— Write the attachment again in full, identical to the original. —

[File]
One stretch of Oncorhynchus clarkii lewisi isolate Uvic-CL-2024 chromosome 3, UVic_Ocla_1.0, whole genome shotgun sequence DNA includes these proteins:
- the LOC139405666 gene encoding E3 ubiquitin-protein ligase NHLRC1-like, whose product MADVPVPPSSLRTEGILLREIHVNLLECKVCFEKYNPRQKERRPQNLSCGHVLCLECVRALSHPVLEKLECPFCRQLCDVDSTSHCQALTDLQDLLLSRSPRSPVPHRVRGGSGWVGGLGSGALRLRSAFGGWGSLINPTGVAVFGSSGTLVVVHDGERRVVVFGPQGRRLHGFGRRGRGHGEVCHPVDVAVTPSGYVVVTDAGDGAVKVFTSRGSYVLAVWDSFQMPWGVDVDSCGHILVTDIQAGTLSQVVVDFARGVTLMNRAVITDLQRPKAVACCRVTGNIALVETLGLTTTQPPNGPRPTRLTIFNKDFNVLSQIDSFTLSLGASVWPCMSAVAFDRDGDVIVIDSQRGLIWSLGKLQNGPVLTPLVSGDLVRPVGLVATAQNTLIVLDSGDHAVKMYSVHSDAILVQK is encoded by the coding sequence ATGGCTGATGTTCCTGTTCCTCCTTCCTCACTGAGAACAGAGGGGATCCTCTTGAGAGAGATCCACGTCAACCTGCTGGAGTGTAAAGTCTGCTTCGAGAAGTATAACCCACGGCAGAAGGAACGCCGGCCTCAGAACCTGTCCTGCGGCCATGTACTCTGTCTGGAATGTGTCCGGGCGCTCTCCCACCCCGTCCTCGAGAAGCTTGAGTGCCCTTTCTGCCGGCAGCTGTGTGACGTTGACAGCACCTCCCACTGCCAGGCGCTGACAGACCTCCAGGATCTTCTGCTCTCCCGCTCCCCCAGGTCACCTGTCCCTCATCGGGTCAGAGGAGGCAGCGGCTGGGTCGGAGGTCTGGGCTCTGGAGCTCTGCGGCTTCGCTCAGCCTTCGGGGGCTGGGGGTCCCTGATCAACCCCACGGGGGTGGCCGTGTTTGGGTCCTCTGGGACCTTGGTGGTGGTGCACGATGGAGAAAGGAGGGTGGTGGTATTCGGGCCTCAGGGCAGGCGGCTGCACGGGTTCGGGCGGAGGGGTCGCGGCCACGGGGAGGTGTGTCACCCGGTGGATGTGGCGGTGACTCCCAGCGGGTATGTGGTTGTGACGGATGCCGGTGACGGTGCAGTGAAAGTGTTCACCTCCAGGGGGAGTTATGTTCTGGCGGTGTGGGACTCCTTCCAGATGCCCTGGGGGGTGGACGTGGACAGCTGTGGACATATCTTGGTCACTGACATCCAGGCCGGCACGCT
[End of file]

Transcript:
One stretch of Oncorhynchus clarkii lewisi isolate Uvic-CL-2024 chromosome 3, UVic_Ocla_1.0, whole genome shotgun sequence DNA includes these proteins:
- the LOC139405666 gene encoding E3 ubiquitin-protein ligase NHLRC1-like, whose product MADVPVPPSSLRTEGILLREIHVNLLECKVCFEKYNPRQKERRPQNLSCGHVLCLECVRALSHPVLEKLECPFCRQLCDVDSTSHCQALTDLQDLLLSRSPRSPVPHRVRGGSGWVGGLGSGALRLRSAFGGWGSLINPTGVAVFGSSGTLVVVHDGERRVVVFGPQGRRLHGFGRRGRGHGEVCHPVDVAVTPSGYVVVTDAGDGAVKVFTSRGSYVLAVWDSFQMPWGVDVDSCGHILVTDIQAGTLSQVVVDFARGVTLMNRAVITDLQRPKAVACCRVTGNIALVETLGLTTTQPPNGPRPTRLTIFNKDFNVLSQIDSFTLSLGASVWPCMSAVAFDRDGDVIVIDSQRGLIWSLGKLQNGPVLTPLVSGDLVRPVGLVATAQNTLIVLDSGDHAVKMYSVHSDAILVQK is encoded by the coding sequence ATGGCTGATGTTCCTGTTCCTCCTTCCTCACTGAGAACAGAGGGGATCCTCTTGAGAGAGATCCACGTCAACCTGCTGGAGTGTAAAGTCTGCTTCGAGAAGTATAACCCACGGCAGAAGGAACGCCGGCCTCAGAACCTGTCCTGCGGCCATGTACTCTGTCTGGAATGTGTCCGGGCGCTCTCCCACCCCGTCCTCGAGAAGCTTGAGTGCCCTTTCTGCCGGCAGCTGTGTGACGTTGACAGCACCTCCCACTGCCAGGCGCTGACAGACCTCCAGGATCTTCTGCTCTCCCGCTCCCCCAGGTCACCTGTCCCTCATCGGGTCAGAGGAGGCAGCGGCTGGGTCGGAGGTCTGGGCTCTGGAGCTCTGCGGCTTCGCTCAGCCTTCGGGGGCTGGGGGTCCCTGATCAACCCCACGGGGGTGGCCGTGTTTGGGTCCTCTGGGACCTTGGTGGTGGTGCACGATGGAGAAAGGAGGGTGGTGGTATTCGGGCCTCAGGGCAGGCGGCTGCACGGGTTCGGGCGGAGGGGTCGCGGCCACGGGGAGGTGTGTCACCCGGTGGATGTGGCGGTGACTCCCAGCGGGTATGTGGTTGTGACGGATGCCGGTGACGGTGCAGTGAAAGTGTTCACCTCCAGGGGGAGTTATGTTCTGGCGGTGTGGGACTCCTTCCAGATGCCCTGGGGGGTGGACGTGGACAGCTGTGGACATATCTTGGTCACTGACATCCAGGCCGGCACGCT